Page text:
About the Island
Paxos is the smallest island complex of the Ionian Islands (The Heptanese).
The largest islands are Paxi and the neighboring to the south Antipaxi, where you can find two of the best sandy beaches in the Ionian Islands, Voutoumi and Vrika.
According to the ancient Greek mythological tradition, the god of the sea, the mighty Poseidon, created the island by striking with his trident the southern end of Corfu. The purpose was to create a retreat flooded with peace and tranquility for himself and his wife, Amphitrite. His trident was lost and when it was found by the inhabitants of Paxos it became the emblem of their island.
The scattered flint tools found on the island, lead us to conclude that probably during the Upper Palaeolithic period, the island's territory, then united with the island of Corfu and its opposite shore up to about 11,000 years before present, was a place exploited by moving Homo sapiens hunter-gatherer groups.
It is believed that the Phoenicians were the first to set up an organized settlement on the island, probably because they acknowledged the importance of a commercial station. Moreover, in Strabo's view, the Phoenician word "pax", which means “trapezoidal”, is the etymological root of the name of the island due to its trapezoidal shape.
The excavation of a part of an archaic cemetery near Magazia, conducted by the Ephorate of Antiquities of Corfu, brought to light information about the burial customs of the Archaic period and outlined the social organization of life on the island in the context of an archaic society. Archaeological and historical testimonies for classical and post-classical times are feeble. From the texts of the traveler Louis Salvador we learn about the naval battle - reported by Polybius- which took place in 229 B.C, near Paxos between the Illyrian pirates, with their allies Akarnaneis and Corfiots, with their allies Aetolians and the Achaeans. Probably, during the 2nd century BC, Paxos was a territory that belonged to the vast Roman Empire. The same traveler informs us on the existence roman coins that have been found in the 19th century during agricultural works of the inhabitants.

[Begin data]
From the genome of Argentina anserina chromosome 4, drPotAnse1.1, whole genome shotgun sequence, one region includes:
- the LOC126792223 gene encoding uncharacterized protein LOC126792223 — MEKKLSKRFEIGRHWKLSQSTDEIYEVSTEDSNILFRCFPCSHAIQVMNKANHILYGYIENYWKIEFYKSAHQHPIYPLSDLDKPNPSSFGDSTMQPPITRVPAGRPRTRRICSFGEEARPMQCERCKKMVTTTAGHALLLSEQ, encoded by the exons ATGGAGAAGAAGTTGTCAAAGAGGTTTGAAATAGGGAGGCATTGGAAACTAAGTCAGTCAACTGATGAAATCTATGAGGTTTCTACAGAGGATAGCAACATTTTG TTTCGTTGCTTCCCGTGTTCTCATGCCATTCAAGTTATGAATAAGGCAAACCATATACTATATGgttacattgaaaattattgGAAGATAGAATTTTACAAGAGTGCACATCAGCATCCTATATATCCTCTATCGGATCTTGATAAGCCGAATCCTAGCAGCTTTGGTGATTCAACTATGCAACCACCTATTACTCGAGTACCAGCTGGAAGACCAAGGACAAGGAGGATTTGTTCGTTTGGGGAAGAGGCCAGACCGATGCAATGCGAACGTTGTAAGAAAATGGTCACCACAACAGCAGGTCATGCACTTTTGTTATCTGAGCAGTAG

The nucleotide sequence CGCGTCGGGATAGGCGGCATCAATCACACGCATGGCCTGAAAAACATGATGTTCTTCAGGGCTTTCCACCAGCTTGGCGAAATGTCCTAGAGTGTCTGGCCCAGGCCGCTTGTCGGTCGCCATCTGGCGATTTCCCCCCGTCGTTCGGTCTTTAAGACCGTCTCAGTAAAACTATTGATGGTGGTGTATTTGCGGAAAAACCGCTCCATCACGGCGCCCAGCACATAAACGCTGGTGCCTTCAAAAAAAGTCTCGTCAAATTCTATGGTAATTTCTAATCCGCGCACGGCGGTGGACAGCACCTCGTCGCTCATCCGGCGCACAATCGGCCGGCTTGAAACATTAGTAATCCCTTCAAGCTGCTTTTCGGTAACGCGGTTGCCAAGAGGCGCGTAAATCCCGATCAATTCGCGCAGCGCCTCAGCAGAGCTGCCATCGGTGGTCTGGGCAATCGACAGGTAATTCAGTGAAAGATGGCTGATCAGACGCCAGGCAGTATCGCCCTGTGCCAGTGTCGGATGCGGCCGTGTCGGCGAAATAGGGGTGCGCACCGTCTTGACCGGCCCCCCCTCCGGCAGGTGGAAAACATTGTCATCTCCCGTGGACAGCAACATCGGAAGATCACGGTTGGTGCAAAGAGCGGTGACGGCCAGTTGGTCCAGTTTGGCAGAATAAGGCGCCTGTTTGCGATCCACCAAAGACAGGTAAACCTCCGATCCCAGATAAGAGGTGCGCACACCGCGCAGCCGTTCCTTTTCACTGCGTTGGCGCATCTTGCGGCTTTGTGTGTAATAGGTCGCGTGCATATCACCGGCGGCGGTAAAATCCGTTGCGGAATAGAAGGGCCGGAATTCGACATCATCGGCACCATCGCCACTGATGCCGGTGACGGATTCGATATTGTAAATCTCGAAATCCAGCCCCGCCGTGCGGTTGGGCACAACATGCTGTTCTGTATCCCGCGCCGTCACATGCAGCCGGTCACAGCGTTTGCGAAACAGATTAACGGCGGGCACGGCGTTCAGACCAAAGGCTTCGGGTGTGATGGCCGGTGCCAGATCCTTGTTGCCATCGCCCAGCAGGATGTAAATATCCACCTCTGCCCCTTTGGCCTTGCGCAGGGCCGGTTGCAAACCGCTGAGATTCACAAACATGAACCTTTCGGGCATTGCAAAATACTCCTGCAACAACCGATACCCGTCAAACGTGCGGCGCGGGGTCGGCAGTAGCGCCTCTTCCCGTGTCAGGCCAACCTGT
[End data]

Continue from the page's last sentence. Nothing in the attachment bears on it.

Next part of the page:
Two Christian temples on the southeast part of the island are the material testimonies of the byzantine era. One is dedicated to St Marina, while the other to St Stephen. They date back to the Early Christian years or between the 7th and 8th centuries AD. Probably the centers of activity were concentrated in the southeastern part of the island within and around Gaios, while there is no archaeological evidence for Loggos and Lakka. The local legends of pirates and their attacks on the island may reflect real historical events of the Byzantine period and perhaps explain the choice of concentration of activity in the southeastern part of the island that was well protected by the islets of Panagia and Agios Nikolaos.
After the pirates and crusaders, the island was conquered by the Venetians in the late 14th century. The castle of St Nicolas islet dates back to that period. During the Napoleonic wars, the Ionian Islands were conquered by the French and the Russian-Turkish Alliance. On February 13 1814, Paxos surrendered to the Apollo frigate of the English Royal Navy. Major of the English army was Theodoros Kolokotronis.
During the Greek Revolution of 1821, Odysseus Androutsos pursued by his enemies resorted to the island. Here he married his sister, Siora-Kori, with Marko Vellianitis. In 1864, Paxoi, like the rest of the Ionian Islands, was granted to the newly established Greek state.